Dehydrated Hot Peppers… Less is More!

There is an old adage in preserving circles that a whole lotta food makes a little amount of preserving.  That’s only true in some ways for hot peppers.

We dried 7 pounds (112 ounces) of hot peppers this week to end up with 10 ounces of finished product.  But that little product still has all of the heat and flavor of it`s original bulk with the advantage of a much smaller volume of space required to store it.  In other words, less is equal or maybe even more than it’s original content. Dehydrated Hot Peppers... Less is More! Preserving Recipes Chili Flakes and Dried

Dehydrated Hot Peppers... Less is More! Preserving Recipes Chili Flakes and Dried

Drying peppers is easy work.  Cut the stems off and throwing them in the dehydrator at 125 degrees.  We cut them in half to speed up drying time (the large pieces took almost 24 hours) but still keeps them reasonably large (the bigger the piece, the longer the flavor will be retained due to less surface area and therefore limited exposure to the air).

All of the lost water content can put a few spicy fumes in the air.  If you have a garage, you may want to do these in there – if not, it’s not the end of the world uncomfortable, just a little sharp.

The prep work on these was less than 20 minutes and the final result is stellar:

We rehydrate them in sauces, soups or stocks before chopping them finely and returning them to the pot they rehydrated in.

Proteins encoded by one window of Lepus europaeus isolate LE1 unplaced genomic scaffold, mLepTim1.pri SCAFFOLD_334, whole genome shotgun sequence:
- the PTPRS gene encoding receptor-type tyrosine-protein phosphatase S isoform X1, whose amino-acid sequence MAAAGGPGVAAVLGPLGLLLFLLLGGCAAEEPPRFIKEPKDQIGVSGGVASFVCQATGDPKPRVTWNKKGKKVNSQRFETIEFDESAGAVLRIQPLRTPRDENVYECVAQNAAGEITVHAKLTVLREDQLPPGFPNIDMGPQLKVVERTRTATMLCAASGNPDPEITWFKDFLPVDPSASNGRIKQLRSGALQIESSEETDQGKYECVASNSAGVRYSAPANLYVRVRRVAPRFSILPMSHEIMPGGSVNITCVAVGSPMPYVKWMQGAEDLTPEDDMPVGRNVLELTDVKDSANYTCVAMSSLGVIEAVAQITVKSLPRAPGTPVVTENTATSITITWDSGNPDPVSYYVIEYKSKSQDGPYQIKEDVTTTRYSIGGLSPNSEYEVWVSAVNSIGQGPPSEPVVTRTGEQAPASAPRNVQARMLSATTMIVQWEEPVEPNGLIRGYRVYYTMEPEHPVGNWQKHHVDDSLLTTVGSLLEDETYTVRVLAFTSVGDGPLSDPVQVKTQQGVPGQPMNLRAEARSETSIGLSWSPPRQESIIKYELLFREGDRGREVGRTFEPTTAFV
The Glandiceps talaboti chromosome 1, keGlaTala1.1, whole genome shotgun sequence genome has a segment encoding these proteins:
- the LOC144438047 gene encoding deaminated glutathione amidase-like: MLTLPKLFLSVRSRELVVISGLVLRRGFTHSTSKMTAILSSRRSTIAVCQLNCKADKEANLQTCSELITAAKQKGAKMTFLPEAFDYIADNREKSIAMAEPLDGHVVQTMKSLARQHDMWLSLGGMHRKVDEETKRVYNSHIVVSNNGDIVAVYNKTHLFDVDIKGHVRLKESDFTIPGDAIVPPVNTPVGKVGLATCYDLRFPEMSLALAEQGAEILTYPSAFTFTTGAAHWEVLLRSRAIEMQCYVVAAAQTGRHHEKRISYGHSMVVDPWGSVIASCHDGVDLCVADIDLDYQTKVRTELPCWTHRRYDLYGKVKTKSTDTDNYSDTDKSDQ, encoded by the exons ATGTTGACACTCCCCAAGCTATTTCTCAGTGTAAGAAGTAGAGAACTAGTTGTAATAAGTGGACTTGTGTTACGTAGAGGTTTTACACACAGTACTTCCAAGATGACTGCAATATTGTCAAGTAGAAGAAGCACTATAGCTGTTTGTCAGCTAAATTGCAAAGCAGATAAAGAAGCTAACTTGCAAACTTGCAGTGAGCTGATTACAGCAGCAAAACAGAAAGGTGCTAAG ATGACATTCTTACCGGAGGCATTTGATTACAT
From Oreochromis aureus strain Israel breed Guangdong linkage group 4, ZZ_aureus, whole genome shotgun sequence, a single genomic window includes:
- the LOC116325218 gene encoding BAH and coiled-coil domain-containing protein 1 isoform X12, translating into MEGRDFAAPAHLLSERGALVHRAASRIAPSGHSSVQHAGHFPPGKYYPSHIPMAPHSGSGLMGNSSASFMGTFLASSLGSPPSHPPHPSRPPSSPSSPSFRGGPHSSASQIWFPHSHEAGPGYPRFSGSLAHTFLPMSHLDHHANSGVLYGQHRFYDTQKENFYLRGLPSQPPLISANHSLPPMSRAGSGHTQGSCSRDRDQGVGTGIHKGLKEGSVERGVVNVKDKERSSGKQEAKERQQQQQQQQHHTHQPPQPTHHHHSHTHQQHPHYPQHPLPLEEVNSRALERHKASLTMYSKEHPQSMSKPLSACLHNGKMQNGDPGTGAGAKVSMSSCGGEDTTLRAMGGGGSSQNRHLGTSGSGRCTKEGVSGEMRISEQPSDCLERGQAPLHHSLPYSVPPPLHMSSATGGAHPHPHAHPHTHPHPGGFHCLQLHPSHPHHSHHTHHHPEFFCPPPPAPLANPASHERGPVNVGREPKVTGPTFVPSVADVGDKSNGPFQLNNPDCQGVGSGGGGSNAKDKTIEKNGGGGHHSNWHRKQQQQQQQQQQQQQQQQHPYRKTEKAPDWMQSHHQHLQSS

If you`re a chilehead, we`ve shared an entire series of posts about the hot stuff including reviews of 9-different types of hot peppers you may want to know about.


  1. Joel, if you have a smoker, smoked jalapeno peppers are to die for.
    I have smokled them and then dried them out. The smoking doesn’t quite do the trick. I then grind these beauties up and add them to my secret chili powder.

  2. My husband is quite the chilehead. One year I grew over 30 different varieties of chiles for him. I usually dry a few of them, but he LOVES hot sauce so that’s where the bulk of them end up. This year we just did a few plants and have been using them fresh, but next year the chile garden will be back in full swing!

  3. What kind of dehydrator do you have. We’re in the market for one…

  4. Great post. It never even occurred to me to rehydrate them. We just wrote about drying Thai Chiles and Alma Paprikas. What are the peppers in the pics?

  5. I love the idea of smoking peppers before drying them!
    We grow a lot of peppers each year, mainly early jalapeno and ancho/poblanos, with a few cayenne, pimento, sweet peppers and frying peppers for variety. We end up dehydrating a lot and tend to use them in canning batches of chili and pepper steak. Now that we’re using mini hoop houses over our peppers, they can grow much longer than previous years. We’re just south of the Canadian border, so sometimes first frost comes long before the peppers are done.

    We also pickle a lot of jalapenos, which are great in scrambled eggs or on pizza.


  1. [...] reason for this is also simple: the peppers we dried last year were green.  I’ve often found the bright red color of kimchi a little off-putting so I was quite happy [...]

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